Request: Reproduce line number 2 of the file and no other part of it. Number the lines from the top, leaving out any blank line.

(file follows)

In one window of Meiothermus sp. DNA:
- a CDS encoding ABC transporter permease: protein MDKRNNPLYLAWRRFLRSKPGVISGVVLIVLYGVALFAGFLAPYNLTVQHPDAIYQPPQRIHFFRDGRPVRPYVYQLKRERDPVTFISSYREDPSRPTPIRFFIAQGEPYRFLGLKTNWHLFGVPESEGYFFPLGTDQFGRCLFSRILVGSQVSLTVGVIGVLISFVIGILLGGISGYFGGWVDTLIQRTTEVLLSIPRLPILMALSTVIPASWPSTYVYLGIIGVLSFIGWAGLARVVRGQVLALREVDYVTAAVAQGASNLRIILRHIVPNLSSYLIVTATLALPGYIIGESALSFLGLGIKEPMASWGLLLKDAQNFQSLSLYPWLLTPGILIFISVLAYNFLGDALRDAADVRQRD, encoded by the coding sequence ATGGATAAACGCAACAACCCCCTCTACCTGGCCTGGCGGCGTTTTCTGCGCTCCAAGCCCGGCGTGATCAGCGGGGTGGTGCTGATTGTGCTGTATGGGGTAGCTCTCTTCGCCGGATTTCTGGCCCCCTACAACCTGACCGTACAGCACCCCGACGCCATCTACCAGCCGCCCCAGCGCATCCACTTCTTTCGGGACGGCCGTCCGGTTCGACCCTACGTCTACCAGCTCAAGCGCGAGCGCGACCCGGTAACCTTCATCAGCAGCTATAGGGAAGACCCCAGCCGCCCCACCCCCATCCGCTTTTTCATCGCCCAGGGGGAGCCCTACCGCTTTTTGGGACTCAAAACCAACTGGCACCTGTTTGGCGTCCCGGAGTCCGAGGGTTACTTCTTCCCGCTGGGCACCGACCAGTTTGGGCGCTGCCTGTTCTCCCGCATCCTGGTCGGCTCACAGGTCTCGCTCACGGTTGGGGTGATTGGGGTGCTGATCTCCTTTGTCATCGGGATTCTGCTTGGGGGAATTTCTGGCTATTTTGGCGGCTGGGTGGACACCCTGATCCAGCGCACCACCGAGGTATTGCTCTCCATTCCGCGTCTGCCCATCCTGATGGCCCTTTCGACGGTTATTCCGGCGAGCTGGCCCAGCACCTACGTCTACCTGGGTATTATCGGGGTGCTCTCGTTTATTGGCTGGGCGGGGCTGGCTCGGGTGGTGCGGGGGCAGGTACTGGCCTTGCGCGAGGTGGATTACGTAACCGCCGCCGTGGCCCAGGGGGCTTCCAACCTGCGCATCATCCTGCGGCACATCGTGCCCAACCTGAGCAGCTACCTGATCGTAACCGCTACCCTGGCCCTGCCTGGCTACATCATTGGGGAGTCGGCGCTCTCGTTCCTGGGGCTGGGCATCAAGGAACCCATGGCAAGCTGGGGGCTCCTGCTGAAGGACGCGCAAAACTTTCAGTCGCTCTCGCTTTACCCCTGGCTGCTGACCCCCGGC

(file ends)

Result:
- a CDS encoding ABC transporter permease: protein MDKRNNPLYLAWRRFLRSKPGVISGVVLIVLYGVALFAGFLAPYNLTVQHPDAIYQPPQRIHFFRDGRPVRPYVYQLKRERDPVTFISSYREDPSRPTPIRFFIAQGEPYRFLGLKTNWHLFGVPESEGYFFPLGTDQFGRCLFSRILVGSQVSLTVGVIGVLISFVIGILLGGISGYFGGWVDTLIQRTTEVLLSIPRLPILMALSTVIPASWPSTYVYLGIIGVLSFIGWAGLARVVRGQVLALREVDYVTAAVAQGASNLRIILRHIVPNLSSYLIVTATLALPGYIIGESALSFLGLGIKEPMASWGLLLKDAQNFQSLSLYPWLLTPGILIFISVLAYNFLGDALRDAADVRQRD, encoded by the coding sequence ATGGATAAACGCAACAACCCCCTCTACCTGGCCTGGCGGCGTTTTCTGCGCTCCAAGCCCGGCGTGATCAGCGGGGTGGTGCTGATTGTGCTGTATGGGGTAGCTCTCTTCGCCGGATTTCTGGCCCCCTACAACCTGACCGTACAGCACCCCGACGCCATCTACCAGCCGCCCCAGCGCATCCACTTCTTTCGGGACGGCCGTCCGGTTCGACCCTACGTCTACCAGCTCAAGCGCGAGCGCGACCCGGTAACCTTCATCAGCAGCTATAGGGAAGACCCCAGCCGCCCCACCCCCATCCGCTTTTTCATCGCCCAGGGGGAGCCCTACCGCTTTTTGGGACTCAAAACCAACTGGCACCTGTTTGGCGTCCCGGAGTCCGAGGGTTACTTCTTCCCGCTGGGCACCGACCAGTTTGGGCGCTGCCTGTTCTCCCGCATCCTGGTCGGCTCACAGGTCTCGCTCACGGTTGGGGTGATTGGGGTGCTGATCTCCTTTGTCATCGGGATTCTGCTTGGGGGAATTTCTGGCTATTTTGGCGGCTGGGTGGACACCCTGATCCAGCGCACCACCGAGGTATTGCTCTCCATTCCGCGTCTGCCCATCCTGATGGCCCTTTCGACGGTTATTCCGGCGAGCTGGCCCAGCACCTACGTCTACCTGGGTATTATCGGGGTGCTCTCGTTTATTGGCTGGGCGGGGCTGGCTCGGGTGGTGCGGGGGCAGGTACTGGCCTTGCGCGAGGTGGATTACGTAACCGCCGCCGTGGCCCAGGGGGCTTCCAACCTGCGCATCATCCTGCGGCACATCGTGCCCAACCTGAGCAGCTACCTGATCGTAACCGCTACCCTGGCCCTGCCTGGCTACATCATTGGGGAGTCGGCGCTCTCGTTCCTGGGGCTGGGCATCAAGGAACCCATGGCAAGCTGGGGGCTCCTGCTGAAGGACGCGCAAAACTTTCAGTCGCTCTCGCTTTACCCCTGGCTGCTGACCCCCGGC